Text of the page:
Government debt ceiling default deadline is August 2
WASHINGTON (AP) — President Barack Obama said Saturday that "nothing can be off-limits" in the budget debate — even though Republicans have said tax increases are. The president said every tax break and federal program must come under scrutiny.
With an Aug. 2 deadline looming to raise the government borrowing limit, the president used his weekly radio and Internet address to call on Congress to make a deal.
He also renewed his call for Congress to eliminate some tax breaks for the well-off as part of any agreement. Republicans want deep spending cuts without any tax increases while Obama and Democrats call for what they term a "balanced" approach. That means one that also includes new revenue in the form of higher taxes for some, though Democrats steer clear of using phrases like "tax increases" or "higher taxes."
"Now, it would be nice if we could keep every tax break, but we can't afford them," Obama said. "Because if we choose to keep those tax breaks for millionaires and billionaires, or for hedge fund managers and corporate jet owners, or for oil and gas companies pulling in huge profits without our help — then we'll have to make even deeper cuts somewhere else."
"Nothing can be off-limits, including spending in the tax code, particularly the loopholes that benefit very few individuals and corporations," the president said.
Lawmakers and the administration are seeking deficit cuts in the range of $2.4 trillion over the coming decade to balance a similar increase in the debt limit — one that's large enough to keep the government afloat past the November 2012 election. Currently the debt limit is $14.3 trillion, and Treasury Secretary Timothy Geithner says it must be raised by Aug. 2 to avoid defaulting on the government's financial obligations for the first time in the nation's history.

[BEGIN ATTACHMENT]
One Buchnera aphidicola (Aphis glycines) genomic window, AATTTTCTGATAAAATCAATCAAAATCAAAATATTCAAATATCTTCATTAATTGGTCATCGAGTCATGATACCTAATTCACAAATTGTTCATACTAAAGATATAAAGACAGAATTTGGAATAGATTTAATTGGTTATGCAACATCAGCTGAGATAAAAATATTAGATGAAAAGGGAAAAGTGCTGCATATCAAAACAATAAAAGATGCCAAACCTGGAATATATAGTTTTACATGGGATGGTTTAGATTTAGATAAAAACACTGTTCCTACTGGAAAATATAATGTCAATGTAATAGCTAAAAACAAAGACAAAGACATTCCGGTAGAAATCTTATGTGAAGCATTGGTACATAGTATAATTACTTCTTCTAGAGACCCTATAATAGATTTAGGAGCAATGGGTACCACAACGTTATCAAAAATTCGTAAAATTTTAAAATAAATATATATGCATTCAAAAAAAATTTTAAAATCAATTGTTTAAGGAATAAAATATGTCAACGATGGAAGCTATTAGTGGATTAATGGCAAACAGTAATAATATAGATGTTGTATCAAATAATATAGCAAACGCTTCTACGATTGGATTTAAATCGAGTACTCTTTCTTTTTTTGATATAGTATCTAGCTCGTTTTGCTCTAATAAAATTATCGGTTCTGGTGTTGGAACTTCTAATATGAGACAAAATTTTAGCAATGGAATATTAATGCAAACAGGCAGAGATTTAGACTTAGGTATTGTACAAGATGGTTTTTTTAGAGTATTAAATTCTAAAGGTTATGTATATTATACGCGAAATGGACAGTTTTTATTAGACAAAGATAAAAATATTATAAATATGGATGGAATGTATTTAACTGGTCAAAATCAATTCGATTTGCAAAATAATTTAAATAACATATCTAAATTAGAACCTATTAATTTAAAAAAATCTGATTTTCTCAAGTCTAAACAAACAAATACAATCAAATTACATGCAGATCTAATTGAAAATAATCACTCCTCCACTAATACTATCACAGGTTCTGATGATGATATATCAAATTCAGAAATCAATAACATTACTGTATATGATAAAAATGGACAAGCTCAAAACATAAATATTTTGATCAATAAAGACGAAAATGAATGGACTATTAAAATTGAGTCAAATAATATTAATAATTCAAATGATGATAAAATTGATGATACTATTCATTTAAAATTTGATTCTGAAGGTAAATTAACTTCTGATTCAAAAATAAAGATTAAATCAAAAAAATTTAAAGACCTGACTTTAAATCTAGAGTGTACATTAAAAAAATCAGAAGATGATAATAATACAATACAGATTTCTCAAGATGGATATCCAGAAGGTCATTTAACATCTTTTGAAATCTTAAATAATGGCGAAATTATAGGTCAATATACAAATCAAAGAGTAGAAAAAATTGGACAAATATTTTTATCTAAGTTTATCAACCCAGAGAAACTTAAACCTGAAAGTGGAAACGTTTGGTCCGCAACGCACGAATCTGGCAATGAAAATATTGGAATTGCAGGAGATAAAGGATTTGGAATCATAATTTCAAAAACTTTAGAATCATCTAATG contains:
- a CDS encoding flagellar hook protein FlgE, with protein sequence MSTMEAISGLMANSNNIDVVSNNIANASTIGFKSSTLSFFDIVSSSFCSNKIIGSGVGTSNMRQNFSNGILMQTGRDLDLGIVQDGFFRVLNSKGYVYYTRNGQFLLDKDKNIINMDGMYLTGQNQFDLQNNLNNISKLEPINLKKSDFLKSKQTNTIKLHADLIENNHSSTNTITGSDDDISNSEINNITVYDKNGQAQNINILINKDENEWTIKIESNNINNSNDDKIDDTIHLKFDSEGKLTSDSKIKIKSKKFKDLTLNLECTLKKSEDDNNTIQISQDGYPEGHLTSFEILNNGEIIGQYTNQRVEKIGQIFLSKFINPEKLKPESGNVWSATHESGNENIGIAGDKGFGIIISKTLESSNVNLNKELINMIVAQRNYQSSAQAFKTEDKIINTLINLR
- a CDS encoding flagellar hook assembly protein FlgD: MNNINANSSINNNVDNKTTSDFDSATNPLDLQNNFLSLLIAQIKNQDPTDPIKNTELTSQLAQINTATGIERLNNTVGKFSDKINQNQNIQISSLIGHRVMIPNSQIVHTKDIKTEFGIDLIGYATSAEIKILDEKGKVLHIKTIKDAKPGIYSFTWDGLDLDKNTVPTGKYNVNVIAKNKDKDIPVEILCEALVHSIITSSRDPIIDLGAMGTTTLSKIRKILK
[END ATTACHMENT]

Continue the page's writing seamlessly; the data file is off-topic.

With both sides dug into their positions, it's not clear how compromise will be reached, though the Senate canceled its plans to take a July Fourth recess next week in order to stay in Washington and work on the problem.
Obama expressed confidence a deal could be made and instead of singling out Republicans as the barriers to agreement, he directed his message to Democrats and Republicans alike.
"We've got to cut the deficit, but we can do that while making investments in education, research and technology that actually create jobs," the president said. "We can live within our means while still investing in our future. That's what we have to do. And I'm confident that the Democrats and Republicans in Congress can find a way to give some ground, make some hard choices, and put their shoulders to wheel to get this done."
Republicans used their weekly address to criticize Obama on the economy and renew their opposition to tax increases.
"The president and Democrats in Congress must recognize that their game plan is not working. It's time to acknowledge that more government and higher taxes is not the answer to our problem," said Sen. Dan Coats, R-Ind. "It's time for bold action and a new plan to address our current crisis."
Coats said that it was time for the government to "stop spending money we don't have and to enact policies that will grow our economy and get Americans back to work."